Resurfacing the Conversation About Reparations

June 15, 2021Rabbi Jonah Dov Pesner and Yolanda Savage-Narva

President Lincoln signed the District of Columbia Compensated Emancipation Act on April 16, 1862. As a result, slavery was prohibited in the District of Columbia, forcing about 900 slaveholders to free their slaves, with the federal government paying owners an average of about $300 (equivalent to $8,000 in 2020) for each freeperson. That’s right, SLAVE OWNERS received compensation from the federal government for their property loss while over 3.5 million enslaved persons were “freed” with no place to go, no compensation, and no plan for supporting their transition into life as “free individuals.”

A great deal of research has been done on reparations. Several countries, such as Germany and South Africa, have given reparations to victims of the Holocaust and Apartheid and their descendants, respectively. The United States federal government under the Civil Liberties Act of 1988 issued reparations: $20,000 per person (equivalent to $40,000 in 2020) to survivors of Japanese Internment Camps (Civil Liberties).  But in spite of numerous efforts to seek U.S. reparations for the descendants of enslaved Africans there has been little to no movement at the federal level. 

It is well understood that there is no amount of money that can be paid to right the wrongs of the many atrocities and genocides that have warranted the payment of reparations. In the United States, 244 years of chattel slavery, 158 years of Black Codes, Jim Crow, and modern-day systemic racism can never be undone. But to truly begin to heal the wounds caused by over 400 years of inequities and dehumanization, acknowledgment, a truth and reconciliation process, apology, and reparations would be places to start.

In December 2019 at the URJ Biennial, the largest Jewish denomination in North America adopted a resolution calling for the study and development of reparations for slavery and systemic racism in the U.S. 

Almost three decades ago, U.S. Representative John Conyers (MI) began introducing H.R. 40, a bill that called for the study of reparations. He re-introduced the bill in every congress until he retired in 2017 at the age of 88. Congresswoman Sheila Jackson Lee (TX) and 170 co-sponsors have picked up the mantle, and momentum is building for the bill that calls for a Commission to Study and Develop Reparation Proposals for African-Americans Act to be voted on by the full Congress in the near future. The bill as it is currently written will create a commission to examine slavery and discrimination in the colonies and the United States from 1619 to the present and recommend appropriate remedies. Among other requirements, the commission shall identify (1) the role of the federal and state governments in supporting the institution of slavery, (2) forms of discrimination in the public and private sectors against freed slaves and their descendants, and (3) lingering negative effects of slavery on living African-Americans and society.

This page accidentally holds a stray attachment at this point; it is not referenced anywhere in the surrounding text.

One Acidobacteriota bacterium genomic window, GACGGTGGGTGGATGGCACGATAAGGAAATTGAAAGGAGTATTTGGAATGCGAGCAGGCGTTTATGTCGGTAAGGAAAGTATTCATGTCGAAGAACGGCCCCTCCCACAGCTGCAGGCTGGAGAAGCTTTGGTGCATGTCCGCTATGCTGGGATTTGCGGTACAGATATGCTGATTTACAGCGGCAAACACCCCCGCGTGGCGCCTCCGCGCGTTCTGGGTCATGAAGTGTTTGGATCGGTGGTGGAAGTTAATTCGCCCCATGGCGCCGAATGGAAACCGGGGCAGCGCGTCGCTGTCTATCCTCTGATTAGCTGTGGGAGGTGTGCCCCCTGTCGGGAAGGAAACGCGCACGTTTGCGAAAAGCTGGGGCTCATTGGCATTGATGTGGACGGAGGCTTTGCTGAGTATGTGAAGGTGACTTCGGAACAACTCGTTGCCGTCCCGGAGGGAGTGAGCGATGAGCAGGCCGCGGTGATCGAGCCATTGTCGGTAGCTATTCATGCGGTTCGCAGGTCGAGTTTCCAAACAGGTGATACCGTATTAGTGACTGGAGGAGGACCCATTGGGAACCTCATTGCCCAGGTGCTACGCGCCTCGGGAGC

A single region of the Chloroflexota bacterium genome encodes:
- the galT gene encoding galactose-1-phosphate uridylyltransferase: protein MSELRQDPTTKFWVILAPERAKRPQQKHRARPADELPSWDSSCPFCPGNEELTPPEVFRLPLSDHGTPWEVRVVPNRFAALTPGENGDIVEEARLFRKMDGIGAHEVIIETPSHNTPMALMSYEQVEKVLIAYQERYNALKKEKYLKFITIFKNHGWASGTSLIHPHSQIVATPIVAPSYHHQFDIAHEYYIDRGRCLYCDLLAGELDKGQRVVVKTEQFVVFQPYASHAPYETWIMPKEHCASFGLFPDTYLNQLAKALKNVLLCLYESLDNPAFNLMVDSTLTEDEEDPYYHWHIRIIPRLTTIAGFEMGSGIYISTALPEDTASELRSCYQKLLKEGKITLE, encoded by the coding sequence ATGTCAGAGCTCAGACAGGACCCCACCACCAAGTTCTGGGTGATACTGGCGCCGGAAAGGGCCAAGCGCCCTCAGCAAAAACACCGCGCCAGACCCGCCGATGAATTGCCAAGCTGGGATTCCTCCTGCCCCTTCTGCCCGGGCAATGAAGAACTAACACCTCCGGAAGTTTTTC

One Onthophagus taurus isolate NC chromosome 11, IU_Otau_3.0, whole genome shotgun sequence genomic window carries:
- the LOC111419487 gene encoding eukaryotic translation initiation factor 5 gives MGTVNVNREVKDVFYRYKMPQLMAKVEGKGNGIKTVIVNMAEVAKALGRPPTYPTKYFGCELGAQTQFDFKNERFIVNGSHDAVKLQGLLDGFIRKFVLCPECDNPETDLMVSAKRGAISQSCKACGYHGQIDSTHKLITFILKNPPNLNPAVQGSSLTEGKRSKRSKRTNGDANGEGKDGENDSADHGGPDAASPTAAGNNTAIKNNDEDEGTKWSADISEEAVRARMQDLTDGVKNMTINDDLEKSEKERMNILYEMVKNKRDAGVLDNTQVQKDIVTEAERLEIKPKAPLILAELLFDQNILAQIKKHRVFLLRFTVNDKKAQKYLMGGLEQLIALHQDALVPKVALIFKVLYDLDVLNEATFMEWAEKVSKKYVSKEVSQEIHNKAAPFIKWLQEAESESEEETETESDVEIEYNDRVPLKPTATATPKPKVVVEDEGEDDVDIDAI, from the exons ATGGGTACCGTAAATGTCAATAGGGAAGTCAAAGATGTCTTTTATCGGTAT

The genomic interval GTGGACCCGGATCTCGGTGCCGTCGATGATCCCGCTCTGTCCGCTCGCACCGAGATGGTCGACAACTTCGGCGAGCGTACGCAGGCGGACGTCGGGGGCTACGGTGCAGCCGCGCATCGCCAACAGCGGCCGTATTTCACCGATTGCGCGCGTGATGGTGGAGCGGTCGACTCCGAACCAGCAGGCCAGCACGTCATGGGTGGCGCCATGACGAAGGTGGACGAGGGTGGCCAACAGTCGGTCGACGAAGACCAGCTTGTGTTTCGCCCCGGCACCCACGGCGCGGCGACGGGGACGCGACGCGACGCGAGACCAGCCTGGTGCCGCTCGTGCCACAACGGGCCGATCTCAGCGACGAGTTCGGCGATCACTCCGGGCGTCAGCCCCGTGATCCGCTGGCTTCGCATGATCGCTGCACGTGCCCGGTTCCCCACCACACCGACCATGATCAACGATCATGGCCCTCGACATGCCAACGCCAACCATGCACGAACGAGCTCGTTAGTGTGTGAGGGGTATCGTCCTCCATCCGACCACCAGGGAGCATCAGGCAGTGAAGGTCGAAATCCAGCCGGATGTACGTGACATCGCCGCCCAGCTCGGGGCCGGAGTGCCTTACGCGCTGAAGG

The Religious Action Center (RAC) and the Union for Reform Judaism (URJ) in partnership with Temple Emanuel of Beverly Hills and Temple Sinai of D.C. recently completed a three-part series on Reparations that featured panelists with policy expertise, academic and research expertise, as well as powerful and timely perspectives that highlight the Jewish perspective. You can watch the recorded sessions below or on YouTube. You can also contact your members of congress and urge them to support and move H.R. 40 forward. Stay tuned for more opportunities to lift our voices together as Reform Jews in support of reparations! 

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